Pipestone County is working with Hometown Fiber on better broadband plan

Pipestone County Star reports…

Pipestone County Commissioners during their Oct. 11 meeting approved paying Hometown Fiber up to $99,900 to see what it would take to build a fiber optic internet network that would provide access to quality internet throughout the county. …

According to DEED, much of Pipestone County does not meet that criteria (see map). Pipestone County Administrator Steve Ewing said that’s why he thought it was worth considering the proposal from Hometown Fiber.

More on the project…

According to the proposal from Hometown Fiber, workers will go out into the field to document fiber optic and other broadband assets that exist in the county now, evaluate the technology’s capacity and condition, and identify potential fiber optic lease or partnership opportunities. It will develop economic projections and pre-engineering costs using a per property estimate formula. The estimate will account for population density, geology and topology. The financial analysis will project revenue and expenses to build and operate the network in each city and township.

The next step includes generating network designs, technical drawings, maps of fiber routes, a bill of materials and a technical plan needed for grant applications and other funding sources. The financial plan will include bonding options, terms, return on investment and recurring revenue. It will also identify internet service providers interested in serving the communities and provide information on the type of services and their costs.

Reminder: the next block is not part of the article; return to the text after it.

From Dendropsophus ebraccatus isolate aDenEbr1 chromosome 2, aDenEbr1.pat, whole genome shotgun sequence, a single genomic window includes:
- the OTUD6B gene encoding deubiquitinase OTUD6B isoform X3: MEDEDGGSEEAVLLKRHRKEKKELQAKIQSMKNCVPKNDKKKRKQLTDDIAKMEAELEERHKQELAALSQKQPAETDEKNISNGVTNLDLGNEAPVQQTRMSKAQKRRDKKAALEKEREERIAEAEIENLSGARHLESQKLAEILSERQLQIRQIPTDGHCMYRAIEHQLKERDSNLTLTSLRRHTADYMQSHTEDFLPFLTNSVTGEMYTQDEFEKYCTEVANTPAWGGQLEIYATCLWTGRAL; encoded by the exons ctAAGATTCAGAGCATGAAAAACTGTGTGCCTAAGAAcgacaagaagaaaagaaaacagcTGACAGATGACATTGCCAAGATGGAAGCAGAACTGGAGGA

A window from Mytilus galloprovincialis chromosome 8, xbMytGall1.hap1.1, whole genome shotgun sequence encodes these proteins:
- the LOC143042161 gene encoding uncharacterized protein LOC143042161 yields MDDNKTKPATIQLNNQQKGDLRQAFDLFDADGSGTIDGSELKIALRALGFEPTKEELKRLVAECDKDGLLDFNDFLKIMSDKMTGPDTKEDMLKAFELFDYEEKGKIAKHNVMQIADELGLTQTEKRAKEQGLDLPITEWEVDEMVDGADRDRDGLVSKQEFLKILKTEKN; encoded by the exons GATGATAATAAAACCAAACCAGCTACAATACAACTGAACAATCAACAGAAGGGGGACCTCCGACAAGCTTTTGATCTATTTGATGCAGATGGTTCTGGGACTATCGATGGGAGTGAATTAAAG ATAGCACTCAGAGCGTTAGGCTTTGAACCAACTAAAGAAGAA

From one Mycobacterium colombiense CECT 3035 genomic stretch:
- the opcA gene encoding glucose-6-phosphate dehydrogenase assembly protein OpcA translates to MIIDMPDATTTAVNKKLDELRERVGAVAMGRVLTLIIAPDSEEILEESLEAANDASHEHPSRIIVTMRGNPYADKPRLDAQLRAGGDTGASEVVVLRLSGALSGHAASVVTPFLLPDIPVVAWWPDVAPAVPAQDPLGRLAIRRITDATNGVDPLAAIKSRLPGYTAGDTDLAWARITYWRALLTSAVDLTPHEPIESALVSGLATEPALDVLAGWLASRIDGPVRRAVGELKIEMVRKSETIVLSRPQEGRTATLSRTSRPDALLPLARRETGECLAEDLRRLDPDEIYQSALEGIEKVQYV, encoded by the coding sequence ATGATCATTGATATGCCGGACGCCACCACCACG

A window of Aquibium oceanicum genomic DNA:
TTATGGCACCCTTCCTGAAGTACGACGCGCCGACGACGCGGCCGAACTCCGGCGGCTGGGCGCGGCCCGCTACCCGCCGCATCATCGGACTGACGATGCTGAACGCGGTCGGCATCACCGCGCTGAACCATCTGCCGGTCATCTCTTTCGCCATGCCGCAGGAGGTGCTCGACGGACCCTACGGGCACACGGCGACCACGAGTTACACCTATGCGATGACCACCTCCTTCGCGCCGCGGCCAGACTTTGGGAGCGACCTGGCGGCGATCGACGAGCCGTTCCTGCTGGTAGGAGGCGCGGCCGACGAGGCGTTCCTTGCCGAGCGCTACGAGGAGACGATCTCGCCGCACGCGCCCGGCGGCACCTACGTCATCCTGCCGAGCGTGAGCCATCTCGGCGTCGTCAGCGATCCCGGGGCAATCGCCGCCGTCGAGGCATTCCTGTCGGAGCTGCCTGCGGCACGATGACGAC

Moving forward…

She [Hometown Fiber broadband consultant, Marlena Pfeiffer] said it can cost up to $15,000 to complete an application for a Minnesota Border-to-Border Broadband Development Grant. If some of that information can be used for other grant applications, she said the costs to apply for those grants could be around to $5,000 to $10,000. She said there are also federal loan programs with low interest rates that some projects qualify for.
Pfeiffer said the county could also bond for some of the cost of the project and the bonds could be paid off through internet service providers paying to use the network.

“We’re using your credit, but we’re paying your bills, so in the end this costs you nothing,” she said.

“We’re using your credit, but we’re paying your bills, so in the end this costs you nothing,” she said.

Smith [Hometown vice president] said what usually happens is that the county, township or city they work with owns the conduit that protects the fiber optics and Hometown Fiber owns the fiber, internet exchange and other equipment and is responsible for all operations and maintenance. The county could also decide not to own any of it.

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